Plasma Chemistry and Plasma Processing

, Volume 32, Issue 3, pp 519–531 | Cite as

Thermal Plasma Synthesis of Superparamagnetic Iron Oxide Nanoparticles

  • Pingyan Lei
  • Adam M. Boies
  • Steven Calder
  • Steven L. Girshick
Original Paper

Abstract

Superparamagnetic iron oxide nanoparticles were synthesized by injecting ferrocene vapor and oxygen into an argon/helium DC thermal plasma. Size distributions of particles in the reactor exhaust were measured online using an aerosol extraction probe interfaced to a scanning mobility particle sizer, and particles were collected on transmission electron microscopy (TEM) grids and glass fiber filters for off-line characterization. The morphology, chemical and phase composition of the nanoparticles were characterized using TEM and X-ray diffraction, and the magnetic properties of the particles were analyzed with a vibrating sample magnetometer and a magnetic property measurement system. Aerosol at the reactor exhaust consisted of both single nanocrystals and small agglomerates, with a modal mobility diameter of 8–9 nm. Powder synthesized with optimum oxygen flow rate consisted primarily of magnetite (Fe3O4), and had a room-temperature saturation magnetization of 40.15 emu/g, with a coercivity and remanence of 26 Oe and 1.5 emu/g, respectively.

Keywords

Iron oxide Nanoparticles DC thermal plasma Magnetic properties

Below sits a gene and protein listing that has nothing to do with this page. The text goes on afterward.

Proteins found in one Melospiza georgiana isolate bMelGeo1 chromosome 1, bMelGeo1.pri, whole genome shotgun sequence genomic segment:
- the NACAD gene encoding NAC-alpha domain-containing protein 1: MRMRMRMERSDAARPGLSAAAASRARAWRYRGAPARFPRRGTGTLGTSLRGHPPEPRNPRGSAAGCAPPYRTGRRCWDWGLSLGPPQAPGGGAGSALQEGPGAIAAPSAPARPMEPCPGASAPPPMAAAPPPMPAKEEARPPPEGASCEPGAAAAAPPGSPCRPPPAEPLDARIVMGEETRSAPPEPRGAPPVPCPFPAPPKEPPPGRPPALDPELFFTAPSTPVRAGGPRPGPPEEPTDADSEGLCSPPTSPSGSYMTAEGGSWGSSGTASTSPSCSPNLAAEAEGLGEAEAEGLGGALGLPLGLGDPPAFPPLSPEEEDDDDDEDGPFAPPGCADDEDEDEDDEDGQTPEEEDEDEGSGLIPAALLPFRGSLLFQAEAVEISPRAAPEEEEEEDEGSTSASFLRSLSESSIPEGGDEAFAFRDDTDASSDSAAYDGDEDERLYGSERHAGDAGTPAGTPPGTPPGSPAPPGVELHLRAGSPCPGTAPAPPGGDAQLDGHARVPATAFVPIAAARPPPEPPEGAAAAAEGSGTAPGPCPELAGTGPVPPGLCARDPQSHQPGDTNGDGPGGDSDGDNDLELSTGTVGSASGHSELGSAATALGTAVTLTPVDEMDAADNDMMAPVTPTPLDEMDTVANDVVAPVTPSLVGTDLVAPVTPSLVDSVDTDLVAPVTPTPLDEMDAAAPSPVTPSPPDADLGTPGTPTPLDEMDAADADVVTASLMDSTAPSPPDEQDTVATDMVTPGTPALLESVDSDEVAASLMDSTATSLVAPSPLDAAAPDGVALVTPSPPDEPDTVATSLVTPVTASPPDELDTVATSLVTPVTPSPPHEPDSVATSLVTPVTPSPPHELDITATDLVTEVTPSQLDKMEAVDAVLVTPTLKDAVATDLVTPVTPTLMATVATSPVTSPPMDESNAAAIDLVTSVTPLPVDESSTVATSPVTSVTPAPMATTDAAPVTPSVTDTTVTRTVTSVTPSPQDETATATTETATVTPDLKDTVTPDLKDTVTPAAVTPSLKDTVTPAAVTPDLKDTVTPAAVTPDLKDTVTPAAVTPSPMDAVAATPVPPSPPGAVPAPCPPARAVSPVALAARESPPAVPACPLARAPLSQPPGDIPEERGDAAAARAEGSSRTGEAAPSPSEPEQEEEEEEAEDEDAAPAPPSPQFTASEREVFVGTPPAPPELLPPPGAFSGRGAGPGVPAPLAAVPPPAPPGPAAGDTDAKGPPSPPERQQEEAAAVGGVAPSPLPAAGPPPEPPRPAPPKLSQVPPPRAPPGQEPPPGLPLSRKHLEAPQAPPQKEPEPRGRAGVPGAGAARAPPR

Notes

Acknowledgments

This research was primarily supported by the U.S. National Science Foundation under Award Numbers CBET-0730184 and CBET-1066343, and by the Minnesota Futures Grant Program. Parts of the characterization work were conducted at the College of Science and Engineering Characterization Facility and the Institute for Rock Magnetism at the University of Minnesota.

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Copyright information

© Springer Science+Business Media, LLC 2012

Authors and Affiliations

  • Pingyan Lei
    • 1
  • Adam M. Boies
    • 1
    • 2
  • Steven Calder
    • 1
    • 3
  • Steven L. Girshick
    • 1
  1. 1.Department of Mechanical EngineeringUniversity of MinnesotaMinneapolisUSA
  2. 2.Department of EngineeringUniversity of CambridgeCambridgeUK
  3. 3.Laboratory of Organic ChemistryWageningen UniversityWageningenThe Netherlands

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